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Countdown to Rocket Launch in Cordova by Doug Carroll

When our tech director and ASTE board member, Keith Zamudio, sent out a call from Genie for things that we did that are cool projects, I immediately thought of the one that my STEAM class is currently finishing up.

Last year we did a rocket project and the kids really enjoyed it. We built model rockets, painted them, launched them and took pictures and videos along the way. Needless to say our launch day was a bit chaotic. We had the physics class and all of my students, we had a video camera on a tripod to film all of the launches, a Go-Pro below the rocket to give a different perspective, and we also had three students flying the Parrot Bebop 2 drones with sky controllers and filming. We also had students recording the height angles and calculating the height of the rockets. It was a pretty big day and all of the students made a video of the entire process. It was a big project, but very rewarding.

Last summer I thought a lot about how I could make this project even better. It had a lot of elements that I liked, but since we were using model rocket kits, it did not really afford for much design and engineering on the part of the students.

Throughout the school year, we did a number of different great projects. Since we got our first 3D Printer (an Ultimaker II extended plus), 3D design and printing has been a favorite of mine. We started off by using Tinkercad and learned to do some 3D design and printing. Students designed a few elementary items, and learned to use the program by going through the accompanying tutorials. Shortly after that, we engaged in one of our more ambitious projects: two teams of 8th grade students set forth to build two 3D printers from kits ordered off of Amazon. They built a Sainsmart Anet A8 and a Anycubic Kossel. For the record the students had a much easier time with the Sainsmart than the Anycubic, and we still have not gotten the Anycubic printer to print anything successfully, but we are still working on it. After the printer build, we extended our design capabilities by going through a module using a much more sophisticated 3D design software called Fusion 360. The students went through the modules and each ended up with a certificate for it. It took them a couple of weeks and even though they thought it was a little tedious, they realized in the end how they could now produce some really cool objects in a short time.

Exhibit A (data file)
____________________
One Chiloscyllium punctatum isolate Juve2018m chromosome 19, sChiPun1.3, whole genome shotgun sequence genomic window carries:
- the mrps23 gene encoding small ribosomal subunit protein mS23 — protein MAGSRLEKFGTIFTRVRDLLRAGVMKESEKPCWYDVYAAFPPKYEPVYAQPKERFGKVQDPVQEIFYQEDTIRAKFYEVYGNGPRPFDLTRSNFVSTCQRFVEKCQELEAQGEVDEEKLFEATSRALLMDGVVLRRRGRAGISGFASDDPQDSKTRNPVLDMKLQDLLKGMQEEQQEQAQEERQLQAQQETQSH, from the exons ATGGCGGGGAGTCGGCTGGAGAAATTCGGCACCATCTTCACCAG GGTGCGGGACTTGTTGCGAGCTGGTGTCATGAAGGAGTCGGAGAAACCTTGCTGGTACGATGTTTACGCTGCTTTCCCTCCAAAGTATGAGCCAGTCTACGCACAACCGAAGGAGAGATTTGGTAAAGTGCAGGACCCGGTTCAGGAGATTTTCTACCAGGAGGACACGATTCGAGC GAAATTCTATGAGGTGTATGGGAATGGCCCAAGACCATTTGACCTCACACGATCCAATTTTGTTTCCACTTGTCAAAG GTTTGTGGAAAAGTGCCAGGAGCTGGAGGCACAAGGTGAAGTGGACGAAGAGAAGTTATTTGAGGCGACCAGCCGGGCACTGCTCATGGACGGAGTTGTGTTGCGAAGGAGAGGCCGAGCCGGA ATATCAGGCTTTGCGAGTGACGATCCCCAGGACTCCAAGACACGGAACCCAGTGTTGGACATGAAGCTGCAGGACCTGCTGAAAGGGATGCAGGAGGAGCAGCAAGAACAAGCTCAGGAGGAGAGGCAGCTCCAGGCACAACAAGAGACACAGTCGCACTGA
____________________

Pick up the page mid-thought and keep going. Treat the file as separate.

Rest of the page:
Fast forward a few months and I was still thinking about how I could make the rocket project a bit better for this year’s students. As I was looking for supplies for the project on the discount rocketry web site, I came across the Boostar C model rocket bases. Since they were only the bases, it looked like something that we could use to allow the students some creativity in building the rockets this year. I thought we might be able to use the bases and have the kids create and design the rockets’ body tube and nosecones through 3D design and printing. I contacted the seller to find out if this was feasible and they reached out to a rocketeer who said he had “never heard of anyone doing that before, but it sounds like a great idea.” so we decided to move forward.

Throughout the course of the project the students learned about measurement, tolerances, engineering and design. They also learned to measure twice and print once, and the value of patience, because inasmuch as it is a cool and useful technology, 3D printing is still a very slow process. They not only created a body tube and a nosecone, but some of them even tried to use TPU (a flexible printing filament) to create a stencil for painting their rockets. The stencil turned out good, but the success in painting was a bit limited. Overall, the students worked really hard to get their rockets done and ready and it has been very rewarding seeing how much time, effort and pride they have put into this project.

 

We learned a lot from the initial launch. Although it was a success, with our first rocket being launched successfully and achieving a height as high as some of the rocket kits from last years launch, one place we had to change was glueing the body tube to the Boostar C. We thought by making the fit between the body tube and the Boostar C very tight, we would not need to glue on the body tube. However, upon reaching apogee, when the rocket ejected the nose cone, it also blew apart the fit between the body tube and the boostar, separating the rocket into three pieces.

 

 

Further, we had also thought the shock cord on the recovery system would be best attached to the inside of the Boostar C portion, making it so if the body tube did separate from the Boostar it would keep all of the parts of the rocket together. In fact, the explosion blew the shock chord apart, and although the rocket still made it safely to the ground, the recovery system did not help.

 

We made the changes based on our first observations and the other two launches (ten rockets total) were more successful, although we had a number of misfires which may have been influenced by the weather. Overall, the rocket project took about six weeks of work, and was considered a huge success!